Say your government put out a notice that it was going to kill you, wherever you are (at home or abroad, doesn’t matter). You are not on a field of battle or in a place where your country is on a field of battle or at war. Say further that obviously because you can’t go to court to appeal this notice of assassination by your government that your father attempts to go to court on your behalf. Finally, say that in response to that, your government says that the case can’t come up because of “state secrets.”
Thanks to the US 9th Court of Appeals (as I understand it, a relatively liberal court) there is recent legal precedent for this.
This is not a made up example, but rather a real case involving an American citizen in Yemen, Anwar al-Awlaki.
The lawsuit was filed by Mr. Awlaki’s father, Nasser al-Awlaki, who is represented by theAmerican Civil Liberties Union and the Center for Constitutional Rights. It contends that designating a United States citizen for killing outside of a war zone, without an imminent threat, amounts to an extrajudicial execution, and it disputes the notion that battlefield law applies far from Afghanistan.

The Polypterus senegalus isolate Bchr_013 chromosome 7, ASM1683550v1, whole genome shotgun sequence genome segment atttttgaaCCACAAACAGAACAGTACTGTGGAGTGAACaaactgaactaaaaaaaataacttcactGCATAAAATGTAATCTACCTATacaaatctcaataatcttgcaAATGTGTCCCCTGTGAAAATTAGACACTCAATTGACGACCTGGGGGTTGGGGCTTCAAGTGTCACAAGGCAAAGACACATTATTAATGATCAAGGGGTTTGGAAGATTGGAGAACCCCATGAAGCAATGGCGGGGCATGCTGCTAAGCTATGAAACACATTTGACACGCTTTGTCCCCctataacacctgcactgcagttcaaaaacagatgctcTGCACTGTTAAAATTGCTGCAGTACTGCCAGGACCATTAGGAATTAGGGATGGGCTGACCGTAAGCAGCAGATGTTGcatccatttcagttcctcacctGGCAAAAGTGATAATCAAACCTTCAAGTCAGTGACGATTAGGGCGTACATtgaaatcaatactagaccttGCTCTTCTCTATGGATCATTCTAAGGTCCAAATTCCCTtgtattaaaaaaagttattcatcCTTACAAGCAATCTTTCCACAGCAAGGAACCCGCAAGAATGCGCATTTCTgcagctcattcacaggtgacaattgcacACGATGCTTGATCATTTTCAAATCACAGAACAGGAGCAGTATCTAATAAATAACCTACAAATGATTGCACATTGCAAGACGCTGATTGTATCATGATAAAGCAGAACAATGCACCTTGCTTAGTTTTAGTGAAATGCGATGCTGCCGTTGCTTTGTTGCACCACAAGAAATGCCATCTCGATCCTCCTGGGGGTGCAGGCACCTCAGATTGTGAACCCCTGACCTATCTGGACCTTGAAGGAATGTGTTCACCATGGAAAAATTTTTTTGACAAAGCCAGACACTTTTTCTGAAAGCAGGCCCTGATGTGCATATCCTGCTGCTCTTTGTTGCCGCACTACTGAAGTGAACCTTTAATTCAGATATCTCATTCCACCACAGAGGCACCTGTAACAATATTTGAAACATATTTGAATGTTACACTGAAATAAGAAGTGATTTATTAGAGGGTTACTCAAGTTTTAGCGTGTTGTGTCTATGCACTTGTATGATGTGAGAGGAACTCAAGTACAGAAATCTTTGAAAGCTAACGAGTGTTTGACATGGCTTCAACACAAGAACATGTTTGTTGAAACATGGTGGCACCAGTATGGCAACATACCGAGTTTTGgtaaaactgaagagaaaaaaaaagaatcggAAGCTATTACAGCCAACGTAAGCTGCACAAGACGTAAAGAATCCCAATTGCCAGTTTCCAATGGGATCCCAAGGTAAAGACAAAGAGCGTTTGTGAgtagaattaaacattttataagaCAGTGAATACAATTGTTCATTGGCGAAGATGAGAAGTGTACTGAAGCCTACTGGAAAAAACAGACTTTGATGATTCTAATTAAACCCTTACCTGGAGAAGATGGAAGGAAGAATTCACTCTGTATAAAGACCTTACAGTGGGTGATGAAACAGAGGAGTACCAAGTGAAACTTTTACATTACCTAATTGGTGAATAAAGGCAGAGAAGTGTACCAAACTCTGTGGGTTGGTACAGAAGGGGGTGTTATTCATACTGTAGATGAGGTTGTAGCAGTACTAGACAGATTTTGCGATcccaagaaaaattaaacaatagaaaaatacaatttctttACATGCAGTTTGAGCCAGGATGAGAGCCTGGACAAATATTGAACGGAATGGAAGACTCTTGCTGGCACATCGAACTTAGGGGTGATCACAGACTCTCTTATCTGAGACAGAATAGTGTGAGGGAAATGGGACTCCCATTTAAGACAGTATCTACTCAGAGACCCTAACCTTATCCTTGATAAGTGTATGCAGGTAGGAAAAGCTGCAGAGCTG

There is widespread agreement among the administration’s legal team that it is lawful forPresident Obama to authorize the killing of someone like Mr. Awlaki — regardless of his citizenship — if he is found in an ungoverned place or in a country that grants permission. (The details of any arrangement with Yemen are unclear.)
Mr. Awlaki has not been indicted or gone to trial to prove that he played an operational role in terrorist attacks.
You can consider the irony of that last statement.
Invocation of state secrets is not new to the Obama administration, but it is certainly arresting that it has used it well beyond the levels of the Bush administration, which liberals used to like excoriating for its human rights abuses.
I was at a screening on Tuesday of the documentary “Americans on Hold“, and in the discussion that followed, hosted by a ACLU Georgia member, we were encouraged to pursue legal remedies (eg the End Racial Profiling Act).
But for state secrets there are already statutes which override it according to Scott Horton in Harper’s magazine:
the Ninth Circuit was legally obligated to do, that state-secrecy claims could not be used to block discovery of evidence of crimes. Under the International Convention for the Protection of All Persons from Enforced Disappearance, which adopts the position that the U.S. Justice Department took in 1946, the crime of disappearance connected to torture is a crime against humanity, with no statute of limitations and no defense of superior orders applicable.
Elsewhere, other courts have made more progress, but I think it will be extremely difficult to make headway on these cases until American courts join in with them. Or until President Obama is persuaded to act differently.